The Democrats’ proposed Green New Deal would place the U.S. economy on a war footing, warns Jeffrey Miron and Ryan Bourne at Cato.org. As they explain, democratic socialism is the scenic route to serfdom.
The Green New Deal (GND) is the opposite of market-led decision-making, the antithesis of anti-central government. The goals of the GND are: (1) a net zero carbon target within 30 years, (2) an overhaul of the transport sector, (3) conversion of all buildings to make them energy efficient.
Superficially socialism can seem like good news, with “more social welfare in exchange for a lightly regulated economy with a well-designed tax system, to generate high levels of income to redistribute.”
Alas, this sanguine view is delusional. Today’s socialists, while jettisoning the desire for direct government ownership … (and) their vision implies far more intrusive government than the social democratic rhetoric suggests.
Federal Government – the World’s Largest Employer?
The GND’s social goals do not end with fiscal transfers, either. A jobs guarantee paying a family wage would see the federal government become the world’s largest employer, placing workers into its favored environmental, infrastructure and caring sectors. The GND also demands emboldened labor unions, strengthened labor market regulation, and beefed up trade rules to protect domestic workers and manufacturing. Elsewhere, socialists have extolled “free” college, breaking up financial institutions, and a $15 minimum wage.
The Absurdity of Modern Monetary Theory
Far from a broad-based, pro-growth tax system to deliver the revenues for this agenda, modern socialists range from favoring direct money printing (aka Modern Monetary Theory, a view dismissed as nonsense by every reputable economist across the spectrum) to endorsing extraordinarily high, distortionary tax rates on the rich. In fact, some want punitive tax rates to reduce inequality, even if this raises less revenue.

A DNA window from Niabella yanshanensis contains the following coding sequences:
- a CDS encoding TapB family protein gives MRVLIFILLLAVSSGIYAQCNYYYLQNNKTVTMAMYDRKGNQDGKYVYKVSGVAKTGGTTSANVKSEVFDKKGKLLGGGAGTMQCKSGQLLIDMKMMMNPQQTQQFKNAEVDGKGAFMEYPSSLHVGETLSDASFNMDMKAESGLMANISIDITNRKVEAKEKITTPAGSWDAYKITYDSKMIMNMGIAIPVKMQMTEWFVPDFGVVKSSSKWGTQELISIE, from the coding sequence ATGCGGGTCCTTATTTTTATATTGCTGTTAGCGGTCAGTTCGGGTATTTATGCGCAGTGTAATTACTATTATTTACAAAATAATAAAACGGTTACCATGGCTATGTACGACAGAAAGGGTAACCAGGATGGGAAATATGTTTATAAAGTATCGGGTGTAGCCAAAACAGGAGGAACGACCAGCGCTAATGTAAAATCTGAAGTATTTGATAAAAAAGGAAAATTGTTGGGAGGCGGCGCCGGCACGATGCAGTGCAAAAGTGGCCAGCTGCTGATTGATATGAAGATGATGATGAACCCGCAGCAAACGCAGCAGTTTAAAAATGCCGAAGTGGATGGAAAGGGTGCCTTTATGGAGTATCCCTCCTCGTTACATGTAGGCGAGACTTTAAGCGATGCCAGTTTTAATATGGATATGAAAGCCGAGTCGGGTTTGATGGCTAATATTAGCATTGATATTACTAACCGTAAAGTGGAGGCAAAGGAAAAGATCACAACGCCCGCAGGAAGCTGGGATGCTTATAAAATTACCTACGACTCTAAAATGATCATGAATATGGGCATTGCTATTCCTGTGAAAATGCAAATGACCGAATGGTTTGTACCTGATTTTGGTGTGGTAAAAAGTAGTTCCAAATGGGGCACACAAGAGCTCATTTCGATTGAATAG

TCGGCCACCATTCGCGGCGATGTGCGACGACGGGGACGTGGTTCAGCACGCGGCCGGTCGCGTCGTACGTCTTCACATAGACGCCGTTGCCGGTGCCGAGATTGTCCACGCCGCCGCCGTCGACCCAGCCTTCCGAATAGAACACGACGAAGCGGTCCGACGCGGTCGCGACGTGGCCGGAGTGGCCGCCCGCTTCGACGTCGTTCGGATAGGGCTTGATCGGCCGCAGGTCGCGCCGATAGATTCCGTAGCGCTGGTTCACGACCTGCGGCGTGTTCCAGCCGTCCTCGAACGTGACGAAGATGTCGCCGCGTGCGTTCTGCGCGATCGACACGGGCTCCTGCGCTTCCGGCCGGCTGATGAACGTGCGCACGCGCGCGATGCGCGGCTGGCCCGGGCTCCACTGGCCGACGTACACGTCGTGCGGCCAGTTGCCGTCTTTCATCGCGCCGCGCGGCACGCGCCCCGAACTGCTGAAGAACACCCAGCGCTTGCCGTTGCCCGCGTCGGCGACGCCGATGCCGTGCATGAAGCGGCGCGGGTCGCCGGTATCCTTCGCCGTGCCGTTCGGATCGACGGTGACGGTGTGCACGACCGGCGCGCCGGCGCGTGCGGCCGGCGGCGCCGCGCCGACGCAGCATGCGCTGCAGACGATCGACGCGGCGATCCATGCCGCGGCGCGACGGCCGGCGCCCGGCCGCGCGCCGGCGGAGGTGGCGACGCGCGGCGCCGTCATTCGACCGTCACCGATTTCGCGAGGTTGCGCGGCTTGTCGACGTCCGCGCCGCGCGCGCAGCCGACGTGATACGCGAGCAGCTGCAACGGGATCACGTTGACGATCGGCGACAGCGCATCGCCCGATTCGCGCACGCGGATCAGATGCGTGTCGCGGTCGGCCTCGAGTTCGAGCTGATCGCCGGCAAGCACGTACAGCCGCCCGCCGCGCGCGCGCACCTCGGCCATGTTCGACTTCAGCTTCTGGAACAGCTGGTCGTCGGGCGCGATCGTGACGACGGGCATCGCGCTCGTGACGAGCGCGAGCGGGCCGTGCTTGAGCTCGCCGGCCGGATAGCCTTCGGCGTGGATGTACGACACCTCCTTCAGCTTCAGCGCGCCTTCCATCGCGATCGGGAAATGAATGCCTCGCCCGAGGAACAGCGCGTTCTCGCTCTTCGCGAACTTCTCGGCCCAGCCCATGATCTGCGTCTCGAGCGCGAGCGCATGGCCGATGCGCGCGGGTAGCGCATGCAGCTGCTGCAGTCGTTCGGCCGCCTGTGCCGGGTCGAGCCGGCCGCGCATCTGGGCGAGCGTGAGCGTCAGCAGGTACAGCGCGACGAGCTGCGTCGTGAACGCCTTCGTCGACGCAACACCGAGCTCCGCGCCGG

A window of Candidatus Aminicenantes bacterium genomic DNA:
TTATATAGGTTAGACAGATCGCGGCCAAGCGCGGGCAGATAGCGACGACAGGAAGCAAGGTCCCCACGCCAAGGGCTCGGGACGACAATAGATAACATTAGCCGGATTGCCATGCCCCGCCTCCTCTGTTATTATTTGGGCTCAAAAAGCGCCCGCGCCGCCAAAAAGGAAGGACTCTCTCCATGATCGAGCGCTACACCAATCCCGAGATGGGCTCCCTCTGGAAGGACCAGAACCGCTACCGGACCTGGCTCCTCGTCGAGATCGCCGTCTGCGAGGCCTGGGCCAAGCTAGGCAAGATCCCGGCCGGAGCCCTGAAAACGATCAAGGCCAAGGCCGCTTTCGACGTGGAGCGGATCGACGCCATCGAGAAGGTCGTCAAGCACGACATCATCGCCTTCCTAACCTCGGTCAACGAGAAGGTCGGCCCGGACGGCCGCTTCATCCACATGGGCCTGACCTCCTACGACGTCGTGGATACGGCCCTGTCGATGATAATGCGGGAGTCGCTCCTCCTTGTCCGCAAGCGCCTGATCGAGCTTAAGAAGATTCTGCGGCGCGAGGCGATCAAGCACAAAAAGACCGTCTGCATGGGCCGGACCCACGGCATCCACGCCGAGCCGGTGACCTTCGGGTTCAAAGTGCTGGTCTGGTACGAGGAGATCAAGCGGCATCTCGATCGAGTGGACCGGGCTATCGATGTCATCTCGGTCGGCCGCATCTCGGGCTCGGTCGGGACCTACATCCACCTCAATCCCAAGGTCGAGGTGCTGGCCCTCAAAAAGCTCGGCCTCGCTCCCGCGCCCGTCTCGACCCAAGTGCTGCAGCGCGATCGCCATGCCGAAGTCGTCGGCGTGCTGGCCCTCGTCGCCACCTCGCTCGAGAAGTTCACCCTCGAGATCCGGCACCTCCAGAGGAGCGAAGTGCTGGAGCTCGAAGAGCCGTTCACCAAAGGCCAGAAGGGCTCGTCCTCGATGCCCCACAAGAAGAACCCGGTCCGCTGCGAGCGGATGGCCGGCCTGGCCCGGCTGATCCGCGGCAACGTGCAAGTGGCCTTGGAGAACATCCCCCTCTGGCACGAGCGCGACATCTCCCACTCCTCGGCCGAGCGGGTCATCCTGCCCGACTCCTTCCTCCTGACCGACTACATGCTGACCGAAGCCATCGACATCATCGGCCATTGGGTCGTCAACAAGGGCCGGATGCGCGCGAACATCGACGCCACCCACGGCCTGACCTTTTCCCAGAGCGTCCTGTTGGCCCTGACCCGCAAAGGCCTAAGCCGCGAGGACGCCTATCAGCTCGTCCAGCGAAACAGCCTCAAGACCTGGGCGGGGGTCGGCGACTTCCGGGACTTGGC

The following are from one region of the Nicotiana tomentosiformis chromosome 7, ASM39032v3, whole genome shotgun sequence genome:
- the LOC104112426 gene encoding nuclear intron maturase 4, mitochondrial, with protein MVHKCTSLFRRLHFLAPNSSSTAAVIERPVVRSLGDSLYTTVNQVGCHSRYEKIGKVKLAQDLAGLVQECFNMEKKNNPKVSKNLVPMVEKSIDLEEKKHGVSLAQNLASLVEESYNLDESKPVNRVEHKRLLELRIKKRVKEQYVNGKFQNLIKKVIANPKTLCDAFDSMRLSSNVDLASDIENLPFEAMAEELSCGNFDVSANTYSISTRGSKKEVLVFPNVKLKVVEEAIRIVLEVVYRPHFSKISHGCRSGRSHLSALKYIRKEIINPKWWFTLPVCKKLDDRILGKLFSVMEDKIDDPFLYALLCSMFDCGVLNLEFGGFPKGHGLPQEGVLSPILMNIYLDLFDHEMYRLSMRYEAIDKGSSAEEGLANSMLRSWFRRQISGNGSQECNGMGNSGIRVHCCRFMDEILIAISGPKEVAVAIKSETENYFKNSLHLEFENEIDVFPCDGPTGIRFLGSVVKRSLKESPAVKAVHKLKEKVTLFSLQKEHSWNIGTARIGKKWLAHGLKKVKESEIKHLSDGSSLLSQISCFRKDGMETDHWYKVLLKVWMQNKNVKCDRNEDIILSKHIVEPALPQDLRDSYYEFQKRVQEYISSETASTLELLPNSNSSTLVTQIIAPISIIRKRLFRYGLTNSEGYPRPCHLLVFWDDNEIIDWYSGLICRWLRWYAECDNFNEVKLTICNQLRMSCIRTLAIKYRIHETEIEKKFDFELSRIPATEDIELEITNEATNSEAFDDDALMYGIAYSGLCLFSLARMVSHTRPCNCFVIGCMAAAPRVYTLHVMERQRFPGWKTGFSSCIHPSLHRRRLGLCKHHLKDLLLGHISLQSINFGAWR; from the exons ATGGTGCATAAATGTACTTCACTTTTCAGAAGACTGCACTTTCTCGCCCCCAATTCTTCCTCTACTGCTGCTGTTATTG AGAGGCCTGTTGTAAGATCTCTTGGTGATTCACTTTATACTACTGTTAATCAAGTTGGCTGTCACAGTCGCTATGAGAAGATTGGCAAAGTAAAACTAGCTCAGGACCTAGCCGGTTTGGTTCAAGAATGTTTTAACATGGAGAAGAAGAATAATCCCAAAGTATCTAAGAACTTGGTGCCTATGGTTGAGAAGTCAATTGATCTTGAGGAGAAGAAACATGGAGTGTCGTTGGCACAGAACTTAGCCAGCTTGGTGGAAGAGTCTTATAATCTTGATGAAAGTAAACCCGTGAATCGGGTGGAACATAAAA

Illusory Distinction Between Government Ownership and Financing
Where today’s socialists want more generous social protections through guaranteed health care, childcare, and other benefits-in-kind, the distinction between government ownership and financing will be illusory in practice.
Government as Major Consumer = de Facto Price Controls
Once government covers the costs of a service, it sets limits on how much it pays as the major consumer, creating de facto price controls. Governments attach conditions to their spending, too, defining who can work in an industry or the standards producers must meet.
How Regulation Leads to Nationalized Industries
These regulations create shortages in high-cost areas, necessitating subsidized provision to meet demand. Before long the industry is effectively nationalized through regulation.
Jeffrey Miron served on the faculty at the University of Michigan and as a visiting professor at the Sloan School of Management, M.I.T. He is director of economic studies at the Cato Institute and the director of undergraduate studies in the Department of Economics at Harvard University
Ryan Bourne holds a BA and an MPhil in economics from the University of Cambridge, United Kingdom. Bourne has extensive broadcast and print media experience, and has appeared on BBC News, CNN and Sky News.
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